A few years later Microsoft made a deal with the development studio to bring back Too Human for the Xbox 360 which was once again shown at E3 in 2006. However that actually sparked a rather nasty legal battle between Silicon Knights and Epic Games.
Without going into the fine details, Silicon Knights claimed Epic Games offered a stripped down version of the Unreal Engine. Essentially Silicon Knights felt that Epic Games could use their current full engine to develop a better overall product giving them an edge against those who also used the engine.
Not only did the judge favor Epic Games but found that Silicon Knights actually stole coding from the Unreal Engine and claimed it as their own. When it was all said and done the development studio owed millions and was ordered to destroy any unsold copies of Too Human when it launched in 2008. A few short years later the studio filed for bankruptcy and closed its doors.
Remedy Entertainment has been around since 1996 though they are likely best known for bringing out Max Payne in 2001. After the release of Max Payne 2: The Fall of Max Payne the development studio decided to work on a new IP known as Alan Wake. The concept for the game was being thrown around in 2003 where the developers decided on a new psychological horror title set in the Northwest.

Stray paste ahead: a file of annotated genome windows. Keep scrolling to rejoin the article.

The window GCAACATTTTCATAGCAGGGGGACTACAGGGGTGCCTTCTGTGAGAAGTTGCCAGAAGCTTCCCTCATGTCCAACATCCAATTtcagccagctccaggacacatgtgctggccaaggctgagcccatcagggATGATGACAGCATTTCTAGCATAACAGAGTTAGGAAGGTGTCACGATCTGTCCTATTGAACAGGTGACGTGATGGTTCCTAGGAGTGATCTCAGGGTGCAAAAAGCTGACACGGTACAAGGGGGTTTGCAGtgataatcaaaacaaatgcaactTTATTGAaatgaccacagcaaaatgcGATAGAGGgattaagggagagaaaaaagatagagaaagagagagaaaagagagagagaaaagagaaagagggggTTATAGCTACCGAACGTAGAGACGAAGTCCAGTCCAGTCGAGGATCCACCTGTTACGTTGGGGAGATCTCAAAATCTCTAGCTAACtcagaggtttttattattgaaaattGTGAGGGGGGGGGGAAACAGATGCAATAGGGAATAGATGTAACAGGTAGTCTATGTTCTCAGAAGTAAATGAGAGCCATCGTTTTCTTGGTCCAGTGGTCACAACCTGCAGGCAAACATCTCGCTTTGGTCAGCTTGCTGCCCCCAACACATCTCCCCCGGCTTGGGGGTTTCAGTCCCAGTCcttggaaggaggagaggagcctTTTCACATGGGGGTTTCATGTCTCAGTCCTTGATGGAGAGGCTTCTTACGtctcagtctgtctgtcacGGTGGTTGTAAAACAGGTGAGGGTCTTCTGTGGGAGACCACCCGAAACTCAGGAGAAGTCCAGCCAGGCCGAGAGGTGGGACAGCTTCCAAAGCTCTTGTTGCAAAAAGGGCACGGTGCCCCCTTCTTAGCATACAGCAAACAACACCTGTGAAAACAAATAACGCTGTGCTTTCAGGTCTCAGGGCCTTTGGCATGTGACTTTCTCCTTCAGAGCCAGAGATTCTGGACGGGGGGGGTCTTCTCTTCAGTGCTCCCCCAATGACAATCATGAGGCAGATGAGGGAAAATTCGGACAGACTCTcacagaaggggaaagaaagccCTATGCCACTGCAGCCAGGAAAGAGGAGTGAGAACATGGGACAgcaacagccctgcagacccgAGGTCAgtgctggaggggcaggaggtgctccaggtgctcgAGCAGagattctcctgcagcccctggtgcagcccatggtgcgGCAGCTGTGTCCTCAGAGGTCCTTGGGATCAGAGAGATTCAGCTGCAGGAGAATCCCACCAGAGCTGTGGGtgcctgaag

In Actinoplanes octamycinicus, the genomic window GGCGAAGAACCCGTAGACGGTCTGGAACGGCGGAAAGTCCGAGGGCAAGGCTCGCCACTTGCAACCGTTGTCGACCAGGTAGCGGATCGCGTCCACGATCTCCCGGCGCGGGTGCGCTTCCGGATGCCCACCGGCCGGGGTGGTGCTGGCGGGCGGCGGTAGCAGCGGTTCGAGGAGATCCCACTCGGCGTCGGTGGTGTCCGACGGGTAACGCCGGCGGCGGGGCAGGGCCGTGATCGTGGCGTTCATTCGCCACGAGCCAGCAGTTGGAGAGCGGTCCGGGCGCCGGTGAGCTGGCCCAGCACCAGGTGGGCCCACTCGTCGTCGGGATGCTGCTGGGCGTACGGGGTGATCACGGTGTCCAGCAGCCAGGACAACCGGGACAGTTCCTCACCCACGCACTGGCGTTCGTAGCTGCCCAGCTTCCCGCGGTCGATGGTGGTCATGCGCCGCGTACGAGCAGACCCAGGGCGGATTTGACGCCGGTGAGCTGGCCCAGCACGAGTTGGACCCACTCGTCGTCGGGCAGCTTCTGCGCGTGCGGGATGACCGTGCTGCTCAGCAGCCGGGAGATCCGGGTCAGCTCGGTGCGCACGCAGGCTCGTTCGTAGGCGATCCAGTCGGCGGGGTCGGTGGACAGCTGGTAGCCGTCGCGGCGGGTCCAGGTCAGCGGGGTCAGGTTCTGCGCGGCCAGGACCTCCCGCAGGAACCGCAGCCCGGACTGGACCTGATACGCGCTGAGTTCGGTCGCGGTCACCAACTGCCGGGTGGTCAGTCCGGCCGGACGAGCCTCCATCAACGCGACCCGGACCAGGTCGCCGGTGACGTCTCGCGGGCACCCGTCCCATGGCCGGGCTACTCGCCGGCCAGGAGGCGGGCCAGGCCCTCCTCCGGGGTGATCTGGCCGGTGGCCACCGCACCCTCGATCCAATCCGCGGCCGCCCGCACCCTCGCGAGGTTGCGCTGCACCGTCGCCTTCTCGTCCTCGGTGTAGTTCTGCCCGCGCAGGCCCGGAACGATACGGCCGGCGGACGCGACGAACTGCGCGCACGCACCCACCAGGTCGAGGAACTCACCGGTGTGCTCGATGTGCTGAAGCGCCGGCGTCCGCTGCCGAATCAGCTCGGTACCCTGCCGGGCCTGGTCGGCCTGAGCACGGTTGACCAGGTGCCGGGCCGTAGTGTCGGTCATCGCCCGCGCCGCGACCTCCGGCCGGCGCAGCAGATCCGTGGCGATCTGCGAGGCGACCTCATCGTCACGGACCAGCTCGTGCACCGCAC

It wouldn’t be until 2005 where the game was finally announced during E3. It was first announced to be available for the upcoming generation of consoles and PC platforms. However, it was finally set to be an Xbox 360 exclusive in 2009. The game would then find a home on the Xbox 360 in 2010 though the PC version of the game remained missing despite the demos shown off previously. Finally in 2012 Remedy Entertainment launched a PC port of the game.
Alan Wake was a hit and while fans have pleaded for a sequel, there are currently no plans in the works as the IP is owned by Microsoft.
The BioShock franchise also saw a title stuck in a bit of development hell. Months after the release of BioShock the development team was going over different game concepts that would eventually be used for BioShock Infinite.
In 2010 the game received its first official reveal though the title seems to have lost a few features when it finally launched a few short years later. With the first reveal, it looked as if developers had offered a bit more innovation than they could handle or scrapped completely for a new direction.
Even with various features and mechanics missing from the game when it was first unveiled and teased, BioShock Infinite still went on to be a hit once the game released in 2013. Unfortunately, that has been the last installment made to the franchise since the closure of Irrational Games.